Senators Tell The Obama Administration To Reveal Its Secret Interpretation Of The Patriot Act
from the and-again-and-again dept
Of course, keeping certain details secret concerning specific operations to monitor threats is reasonable. But a secret interpretation of the law that appears to go against what the law says directly? That's not acceptable. If the government can just make up how it interprets laws, and then keep those interpretations secret, we no longer have representative democracy at all. We have a sham government.
Given all of this, the NY Times and the ACLU sued the government for failing to reveal its interpretation of the law under a Freedom of Information Act. The administration is now seeking to get the two lawsuits dismissed... leading Senators Wyden and Udall to send a rather direct and forceful letter to Attorney General Holder questioning this move. I'll include a bunch of snippets below, but one key bit in this letter, which I believe is new, is the acknowledgement that further information that Wyden and Udall have come across suggest that the secret surveillance operation that makes use of this secret interpretation of the law is not even effective:
We would also note that in recent months we have grown increasingly skeptical about the actual value of the "intelligence collection operation" discussed in the Justice Department's recent court filing regarding the pending lawsuits. This has come as a surprise to us, as we were initially inclined to take the executive branch's assertions about the importance of this "operation" at face value. We will provide more detail about this skepticism in classified correspondence.That's a pretty pointed claim, and certainly makes clear another reason why the administration is fighting so hard against revealing the secret interpretation. They know that once people find out just how widely they're tracking people under this bogus interpretation of the law, that not only will people be upset about it, but that the administration won't even be able to prove that such efforts did anything to prevent terrorism in the country.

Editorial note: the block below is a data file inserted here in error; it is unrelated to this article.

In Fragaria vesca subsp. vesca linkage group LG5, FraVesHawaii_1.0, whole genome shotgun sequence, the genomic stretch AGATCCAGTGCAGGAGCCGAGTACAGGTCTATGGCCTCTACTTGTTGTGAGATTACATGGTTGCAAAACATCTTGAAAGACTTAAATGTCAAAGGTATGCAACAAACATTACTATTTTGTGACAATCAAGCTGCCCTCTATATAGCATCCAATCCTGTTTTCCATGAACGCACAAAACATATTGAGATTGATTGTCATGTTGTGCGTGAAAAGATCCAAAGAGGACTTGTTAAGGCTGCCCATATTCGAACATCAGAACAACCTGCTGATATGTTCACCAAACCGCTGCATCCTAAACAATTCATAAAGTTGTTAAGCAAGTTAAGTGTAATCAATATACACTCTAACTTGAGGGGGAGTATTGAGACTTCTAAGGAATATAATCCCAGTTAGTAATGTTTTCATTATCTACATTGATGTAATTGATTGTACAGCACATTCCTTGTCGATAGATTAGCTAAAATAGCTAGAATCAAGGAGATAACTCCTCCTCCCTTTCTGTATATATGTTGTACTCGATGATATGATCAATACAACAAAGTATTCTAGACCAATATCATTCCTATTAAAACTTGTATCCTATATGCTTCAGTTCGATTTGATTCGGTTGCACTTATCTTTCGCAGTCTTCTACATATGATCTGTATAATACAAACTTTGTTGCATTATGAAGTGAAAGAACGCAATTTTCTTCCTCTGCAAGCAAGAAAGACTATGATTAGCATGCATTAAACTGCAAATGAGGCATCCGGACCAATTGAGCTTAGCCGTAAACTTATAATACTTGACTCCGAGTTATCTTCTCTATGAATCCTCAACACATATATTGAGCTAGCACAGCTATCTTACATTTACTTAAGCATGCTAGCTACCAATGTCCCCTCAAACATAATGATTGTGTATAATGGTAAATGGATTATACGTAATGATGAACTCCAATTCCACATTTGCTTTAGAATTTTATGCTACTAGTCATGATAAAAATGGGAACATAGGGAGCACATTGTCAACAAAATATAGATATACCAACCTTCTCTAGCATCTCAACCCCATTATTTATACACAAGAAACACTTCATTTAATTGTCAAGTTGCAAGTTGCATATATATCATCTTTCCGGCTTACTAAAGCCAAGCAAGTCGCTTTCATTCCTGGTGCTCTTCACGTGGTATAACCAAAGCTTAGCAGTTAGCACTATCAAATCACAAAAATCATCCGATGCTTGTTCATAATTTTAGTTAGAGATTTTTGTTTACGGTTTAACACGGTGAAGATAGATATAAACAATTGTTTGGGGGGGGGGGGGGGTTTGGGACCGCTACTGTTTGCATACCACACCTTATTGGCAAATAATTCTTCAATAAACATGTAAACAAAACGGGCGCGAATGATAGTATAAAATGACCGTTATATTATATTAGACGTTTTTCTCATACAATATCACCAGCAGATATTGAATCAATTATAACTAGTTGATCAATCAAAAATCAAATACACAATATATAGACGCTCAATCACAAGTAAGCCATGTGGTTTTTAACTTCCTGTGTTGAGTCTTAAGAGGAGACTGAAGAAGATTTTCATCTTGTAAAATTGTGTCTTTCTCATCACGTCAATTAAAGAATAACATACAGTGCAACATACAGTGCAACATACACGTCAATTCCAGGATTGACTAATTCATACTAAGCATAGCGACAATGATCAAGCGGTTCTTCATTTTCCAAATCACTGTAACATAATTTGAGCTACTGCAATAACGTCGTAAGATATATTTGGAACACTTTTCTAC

On to some other key parts of the letter:
It is a matter of public record that section 215, which is a public statute, has been the subject of secret legal interpretations. The existences of these interpretations, which are contained in classified opinions issued by the Foreign Intelligence Surveillance Court (or "FISA Court") has been acknowledged on multiple occasions by the Justice Department and other executive branch officials.That seems like quite an understatement. It really makes you wonder what country we live in today. I'm fine with the government keeping certain things secret -- but one thing that it should never keep secret is the law itself. That's not a democracy any more at all, a point made in the letter as well:
We believe most Americans would be stunned to learn the details of how these secret court opinions have interpreted section 215 of the Patriot Act. As we see it, there is now a significant gap between what most Americans think the law allows and what the government secretly claims the law allows. This is a problem, because it is impossible to have an informed public debate about what the law should say when the public doesn't know what its government thinks the law says.